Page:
To conform with the World Health Organization (WHO) and Health Canada guidelines for body weight classification the index is calculated for the population aged 18 and over, excluding pregnant females and persons less than 3 feet (0.914 metres) tall or greater than 6 feet 11 inches (2.108 metres).
Body mass index (BMI) for youths is different from that of adults as they are still maturing. This indicator classifies respondents aged 12 to 17 (except female respondents aged 15 to 17 who were pregnant or did not answer the pregnancy question) as "obese" or "overweight" according to the age- and sex-specific BMI cut-off points as defined by Cole and others. The Cole cut-off points have been applied to the Canadian Community Health Survey (CCHS) since 2005 and are based on pooled international data (Brazil, Great Britain, Hong Kong, Netherlands, Singapore and United States) for BMI and linked to the internationally accepted adult BMI cut-off points of 25 (overweight) and 30 (obese).
Population aged 12 and over who reported their sense of belonging to their local community as being very strong or somewhat strong. Research shows a high correlation of sense of community-belonging with physical and mental health.
Population aged 12 and over who reported that they have a regular medical doctor.
Population aged 12 and over who reported having consulted with a medical doctor in the past 12 months. Medical doctor includes family or general practitioners as well as specialists such as surgeons, allergists, orthopaedists, gynaecologists or psychiatrists. For population aged 12 to 17, includes pediatricians.
Population aged 12 and over who reported when they had their last influenza immunization (flu shot).
The 2009 data on flu shots may include H1N1 vaccines received in the Fall of 2009. In 2010, the word "seasonal" was added to the questions in order to collect the two types of vaccines separately. After 2010, the separate module on H1N1 vaccines is not asked as the H1N1 flu shot is now given in combination with the seasonal flu vaccine .
Population aged 12 and over who reported that they always wore a helmet when riding a bicycle in the last 12 months.
Respondents aged 12 and over who sustained injuries in the past 12 months which were serious enough to limit normal activities. For those with more than one injury in the past 12 months, refers to "the most serious injury", as identified by the respondent. Repetitive strain injuries are not included.
Population aged 12 and over who sustained injuries in the past 12 months and who sought medical attention from a health professional in the 48 hours following the injury.
The confidence interval illustrates the degree of variability associated with a rate. Wide confidence intervals indicate high variability, thus, these rates should be interpreted with due caution. When comparing estimates, it is important to use confidence intervals to determine if differences between values are statistically significant.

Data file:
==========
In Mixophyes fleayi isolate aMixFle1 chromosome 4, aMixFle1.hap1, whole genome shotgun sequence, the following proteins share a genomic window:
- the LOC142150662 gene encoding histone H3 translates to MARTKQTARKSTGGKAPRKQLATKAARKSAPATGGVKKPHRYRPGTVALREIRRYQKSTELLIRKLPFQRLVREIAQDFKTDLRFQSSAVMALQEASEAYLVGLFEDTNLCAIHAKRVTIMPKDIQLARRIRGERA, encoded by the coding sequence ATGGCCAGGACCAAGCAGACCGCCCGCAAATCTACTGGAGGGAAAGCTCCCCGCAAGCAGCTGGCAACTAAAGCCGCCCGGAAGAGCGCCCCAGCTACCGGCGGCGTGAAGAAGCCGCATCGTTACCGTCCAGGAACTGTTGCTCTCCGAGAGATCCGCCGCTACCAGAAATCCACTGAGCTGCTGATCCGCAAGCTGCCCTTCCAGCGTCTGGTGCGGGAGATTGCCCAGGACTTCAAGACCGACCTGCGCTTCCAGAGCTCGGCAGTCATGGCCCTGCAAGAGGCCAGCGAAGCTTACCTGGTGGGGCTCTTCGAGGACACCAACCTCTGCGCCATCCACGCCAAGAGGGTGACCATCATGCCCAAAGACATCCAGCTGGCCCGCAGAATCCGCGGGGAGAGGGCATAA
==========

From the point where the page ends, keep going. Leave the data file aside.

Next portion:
Bootstrapping techniques were used to produce the 95% confidence intervals (CIs).
Data with a coefficient of variation (CV) from 16.6% to 33.3% are identified as follows: (E) use with caution.
Data with a coefficient of variation (CV) greater than 33.3% were suppressed due to extreme sampling variability and are identified as follows: (F) too unreliable to be published.
The following standard symbols are used in this Statistics Canada table: (..) for figures not available for a specific reference period and (...) for figures not applicable.
Percentages are rounded to the nearest tenth. Numbers are rounded to the nearest unit.
This variable provides direction and statistical significance of the difference between estimates (p < 0.05). A value of +1 means the difference observed is significantly higher, -1 means the difference is significantly lower and 0 means the difference is not statistically significant.
A definition change was implemented in 2013 to conform with the World Health Organization (WHO) and Health Canada guidelines for Heavy drinking. Heavy drinking refers to males who reported having 5 or more drinks, or women who reported having 4 or more drinks, on one occasion, at least once a month in the past year. While this indicator remains comparable for males to the 5 or more drinks indicator published in previous years, it is no longer comparable for females.
Statistics Canada has two main surveys that produce National and Provincial smoking rates. The Canadian Community Health Survey (CCHS), and the Canadian Tobacco, Alcohol and Drugs Survey (CTADS), which replaces the Canadian Tobacco Use Monitoring Survey (CTUMS) beginning in 2013. Users should be aware of a number of differences between CCHS and CTADS. CCHS collects information from respondents aged 12 and over, CTADS collects information from respondents aged 15 and over; the two surveys use different sampling frames; the annual sample for CTADS is 20,000 compared to 65,000 for CCHS; in CCHS, smoking questions are asked in the context of a wide range of health-related behaviours whereas in CTADS, all questions are related to the use of multiple products and substances with addictive properties. Although these factors can influence the estimates produced at a single point in time, the trends produced by the two surveys have been noted to be very consistent over time. Rather than comparing smoking rates produced from the two surveys, Statistics Canada advises users to choose a single source, based on their objectives, and to use that source consistently.
Due to changes in content and methodology, this table will now only be made available for historical revisions. In place of this table, please consult CANSIM table 105-0593. As a result of the changes, users should use caution when comparing data in this table with the data in 105-0593.

Source:  Statistics Canada. Table  105-0592 -  Health indicator profile, two-year period estimates, by age group and sex, Canada, provinces, territories, census metropolitan areas and influence zones, occasional,  CANSIM (database). (accessed: )